Mexico, Dealing with FX Volatility

Mexico, Dealing with FX Volatility

Bar another sharp drop in oil prices, we expect the peso to begin performing better in relative terms. The Mexican peso fell over 20% against the dollar over the last 12 months. This puts the currency in the middle of the pack between its Latin America peers, but considerably worse than most other EM currencies. Many of the negatives have already been priced in, and officials have turned very vigilant towards FX volatility.

We think Banxico would focus first on FX in taking action to mitigate any negative ripple from Fed tightening. The central bank already stepped up its FX intervention policy. They could easily increase the amounts they auction or tinker with the trigger for intervention, which could help cap volatility. But Mexico has relatively few FX reserves compared with many other EM countries, so they may be reluctant to burn through them.

The bank has stated that it will follow the FED in tightening rates to prevent the fallout from narrowing rate differentials. Banxico even changed its meeting calendar a few months ago to put it more in sync with its northern neighbour. The minutes to the last meeting showed that the decision to keep rates unchanged at 3.0% was not unanimous, with one member voting for a 25 bp hike. The rational of the dissenter was to pre-empt the Fed’s move and the potential disruption it may cause. We never believed that Banxico would move prior to the Fed. In fact, we are not even convinced that the bank will necessarily move in lockstep with the Fed – it will depend on the reaction of the peso. It could even hike by more, depending on market conditions, but we doubt this will be the case.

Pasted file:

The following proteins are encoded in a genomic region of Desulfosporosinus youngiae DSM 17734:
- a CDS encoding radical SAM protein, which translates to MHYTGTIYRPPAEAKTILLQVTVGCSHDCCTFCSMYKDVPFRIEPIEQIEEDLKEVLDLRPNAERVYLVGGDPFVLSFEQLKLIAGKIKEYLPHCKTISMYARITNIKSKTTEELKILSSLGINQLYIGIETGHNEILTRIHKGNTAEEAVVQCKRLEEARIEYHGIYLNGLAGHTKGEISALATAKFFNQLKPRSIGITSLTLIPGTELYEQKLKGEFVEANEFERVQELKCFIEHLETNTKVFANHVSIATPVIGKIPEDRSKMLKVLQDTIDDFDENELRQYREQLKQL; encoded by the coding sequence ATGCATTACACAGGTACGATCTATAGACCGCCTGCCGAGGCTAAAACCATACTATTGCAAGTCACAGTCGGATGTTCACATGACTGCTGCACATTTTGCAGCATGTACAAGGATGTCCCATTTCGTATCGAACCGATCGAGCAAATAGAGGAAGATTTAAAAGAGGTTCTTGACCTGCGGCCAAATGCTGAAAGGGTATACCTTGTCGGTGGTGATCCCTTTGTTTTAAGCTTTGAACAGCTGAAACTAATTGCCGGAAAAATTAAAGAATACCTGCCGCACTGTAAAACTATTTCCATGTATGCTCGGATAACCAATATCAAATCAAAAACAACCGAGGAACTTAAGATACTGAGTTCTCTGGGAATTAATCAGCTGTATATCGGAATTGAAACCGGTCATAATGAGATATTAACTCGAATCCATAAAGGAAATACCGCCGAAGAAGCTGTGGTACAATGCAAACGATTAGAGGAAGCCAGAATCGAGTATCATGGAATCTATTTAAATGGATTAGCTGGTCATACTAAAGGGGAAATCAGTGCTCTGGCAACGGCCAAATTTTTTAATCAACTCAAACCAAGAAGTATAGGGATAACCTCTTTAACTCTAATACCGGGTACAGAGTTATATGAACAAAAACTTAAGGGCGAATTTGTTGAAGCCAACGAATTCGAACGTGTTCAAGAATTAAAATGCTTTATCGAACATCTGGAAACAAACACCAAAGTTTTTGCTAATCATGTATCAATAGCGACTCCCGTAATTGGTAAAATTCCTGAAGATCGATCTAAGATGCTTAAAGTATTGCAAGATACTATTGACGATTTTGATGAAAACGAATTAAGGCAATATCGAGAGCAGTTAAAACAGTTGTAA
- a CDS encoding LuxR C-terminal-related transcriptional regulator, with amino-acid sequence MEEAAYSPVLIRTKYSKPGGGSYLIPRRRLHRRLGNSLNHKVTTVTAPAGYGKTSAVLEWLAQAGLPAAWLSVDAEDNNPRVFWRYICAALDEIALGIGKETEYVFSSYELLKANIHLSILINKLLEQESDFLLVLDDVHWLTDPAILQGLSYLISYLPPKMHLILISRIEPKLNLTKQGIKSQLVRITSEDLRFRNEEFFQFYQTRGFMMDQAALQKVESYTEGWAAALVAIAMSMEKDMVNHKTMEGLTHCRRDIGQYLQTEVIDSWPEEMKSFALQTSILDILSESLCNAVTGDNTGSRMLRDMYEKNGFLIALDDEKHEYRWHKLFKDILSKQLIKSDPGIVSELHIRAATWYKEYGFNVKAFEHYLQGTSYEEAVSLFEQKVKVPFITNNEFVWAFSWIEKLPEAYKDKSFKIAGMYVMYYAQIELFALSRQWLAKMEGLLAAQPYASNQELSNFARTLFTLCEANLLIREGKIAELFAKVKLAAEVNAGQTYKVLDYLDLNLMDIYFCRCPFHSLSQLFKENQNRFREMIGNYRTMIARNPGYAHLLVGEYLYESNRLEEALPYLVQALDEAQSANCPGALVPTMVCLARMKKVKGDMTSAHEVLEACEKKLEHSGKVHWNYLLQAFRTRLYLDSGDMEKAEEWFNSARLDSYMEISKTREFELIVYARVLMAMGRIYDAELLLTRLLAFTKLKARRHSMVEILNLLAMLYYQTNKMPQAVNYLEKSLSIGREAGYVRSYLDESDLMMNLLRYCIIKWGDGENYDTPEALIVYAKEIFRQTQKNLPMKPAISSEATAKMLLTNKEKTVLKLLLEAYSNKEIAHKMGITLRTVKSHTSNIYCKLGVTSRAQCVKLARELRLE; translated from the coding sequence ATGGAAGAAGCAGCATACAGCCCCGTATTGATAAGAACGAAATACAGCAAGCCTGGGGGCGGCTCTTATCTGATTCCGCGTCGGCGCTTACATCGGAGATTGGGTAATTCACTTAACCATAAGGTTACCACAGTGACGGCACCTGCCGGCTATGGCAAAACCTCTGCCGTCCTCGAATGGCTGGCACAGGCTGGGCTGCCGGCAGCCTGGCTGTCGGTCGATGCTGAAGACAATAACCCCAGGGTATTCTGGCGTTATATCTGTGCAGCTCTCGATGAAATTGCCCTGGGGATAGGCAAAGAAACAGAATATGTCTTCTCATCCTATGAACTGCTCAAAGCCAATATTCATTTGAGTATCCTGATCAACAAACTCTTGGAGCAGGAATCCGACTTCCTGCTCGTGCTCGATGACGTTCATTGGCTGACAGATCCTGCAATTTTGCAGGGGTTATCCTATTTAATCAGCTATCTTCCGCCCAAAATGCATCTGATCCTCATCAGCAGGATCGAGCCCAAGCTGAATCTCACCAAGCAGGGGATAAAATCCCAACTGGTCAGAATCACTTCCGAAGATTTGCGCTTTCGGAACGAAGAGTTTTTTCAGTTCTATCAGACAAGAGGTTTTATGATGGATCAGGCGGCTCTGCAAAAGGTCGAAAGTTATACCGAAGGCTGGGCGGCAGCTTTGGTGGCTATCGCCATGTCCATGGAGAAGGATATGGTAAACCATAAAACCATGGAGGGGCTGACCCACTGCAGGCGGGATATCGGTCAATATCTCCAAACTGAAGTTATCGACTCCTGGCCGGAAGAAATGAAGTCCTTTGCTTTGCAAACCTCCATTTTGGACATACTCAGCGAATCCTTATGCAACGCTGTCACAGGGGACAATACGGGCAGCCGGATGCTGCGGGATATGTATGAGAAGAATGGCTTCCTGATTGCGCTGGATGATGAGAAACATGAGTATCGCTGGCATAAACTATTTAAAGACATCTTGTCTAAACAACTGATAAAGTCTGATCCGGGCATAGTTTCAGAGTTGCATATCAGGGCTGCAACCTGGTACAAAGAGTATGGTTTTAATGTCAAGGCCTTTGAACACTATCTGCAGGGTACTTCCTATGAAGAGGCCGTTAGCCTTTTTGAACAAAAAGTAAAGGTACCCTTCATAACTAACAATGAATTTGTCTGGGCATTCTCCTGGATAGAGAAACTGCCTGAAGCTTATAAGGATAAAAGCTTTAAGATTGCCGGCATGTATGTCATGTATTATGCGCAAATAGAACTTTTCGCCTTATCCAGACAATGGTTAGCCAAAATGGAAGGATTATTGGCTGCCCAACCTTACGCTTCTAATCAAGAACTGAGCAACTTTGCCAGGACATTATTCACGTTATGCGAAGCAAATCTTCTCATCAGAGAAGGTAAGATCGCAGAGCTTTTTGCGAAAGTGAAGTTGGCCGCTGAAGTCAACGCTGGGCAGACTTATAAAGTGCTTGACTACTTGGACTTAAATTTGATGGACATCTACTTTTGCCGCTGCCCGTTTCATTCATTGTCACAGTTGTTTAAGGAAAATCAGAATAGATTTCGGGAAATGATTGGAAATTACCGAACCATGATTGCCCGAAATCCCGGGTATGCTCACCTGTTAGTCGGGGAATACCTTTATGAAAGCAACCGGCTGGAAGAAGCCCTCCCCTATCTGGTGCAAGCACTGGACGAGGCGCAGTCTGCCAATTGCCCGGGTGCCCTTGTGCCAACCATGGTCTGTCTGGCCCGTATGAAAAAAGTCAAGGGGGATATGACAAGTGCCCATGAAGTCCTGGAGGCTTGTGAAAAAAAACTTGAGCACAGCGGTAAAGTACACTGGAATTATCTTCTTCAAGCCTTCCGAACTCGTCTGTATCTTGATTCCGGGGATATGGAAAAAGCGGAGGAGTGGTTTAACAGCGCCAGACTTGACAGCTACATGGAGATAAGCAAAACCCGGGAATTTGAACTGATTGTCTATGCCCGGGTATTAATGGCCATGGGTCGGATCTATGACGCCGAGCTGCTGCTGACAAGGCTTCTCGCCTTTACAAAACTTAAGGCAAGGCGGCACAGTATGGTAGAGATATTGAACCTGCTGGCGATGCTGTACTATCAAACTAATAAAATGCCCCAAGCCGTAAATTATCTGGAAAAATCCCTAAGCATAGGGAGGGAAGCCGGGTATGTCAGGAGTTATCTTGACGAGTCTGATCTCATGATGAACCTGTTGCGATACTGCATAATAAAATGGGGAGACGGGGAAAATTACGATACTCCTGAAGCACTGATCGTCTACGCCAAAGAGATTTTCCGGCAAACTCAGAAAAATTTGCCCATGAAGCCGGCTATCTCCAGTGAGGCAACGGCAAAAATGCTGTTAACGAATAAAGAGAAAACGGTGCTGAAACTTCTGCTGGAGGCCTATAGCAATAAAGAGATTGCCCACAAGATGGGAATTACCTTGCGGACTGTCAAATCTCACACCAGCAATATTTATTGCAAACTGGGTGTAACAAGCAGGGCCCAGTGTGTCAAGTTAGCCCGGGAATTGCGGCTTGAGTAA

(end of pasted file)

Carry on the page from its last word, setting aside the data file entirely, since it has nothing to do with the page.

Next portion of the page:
The fiscal side is getting worse, unsurprisingly, but not enough to change the central bank’s reaction function. The deficit rose to 1.9% of GDP in the first half of the year, up from 1.4% during the same period last year. Although revenues increased by 7.1%, expenditures grew by 10.7%. Also of note, the public sector debt stock rose around to 42% of GDP, up from 39% a year earlier. Oil prices played a large role, but other factors also impacted higher spending. The disappointment from the first oil exploration auctions doesn’t help. But there are several more auctions ahead and ample opportunity for the government to improve its offering. We will find out in the second round of auctions in September 30.

On the political side, the government remains under pressure. Despite the victory in the parliamentary elections, President Pena Nieto’s image is severely damaged from corruption allegations and the escape of drug cartel lord “El Chapo” from a high security prison. The good news for him is that the opposition is not doing that well either. There is a lot of time until the 2018 elections. For now, governability is not the main problem the country is facing.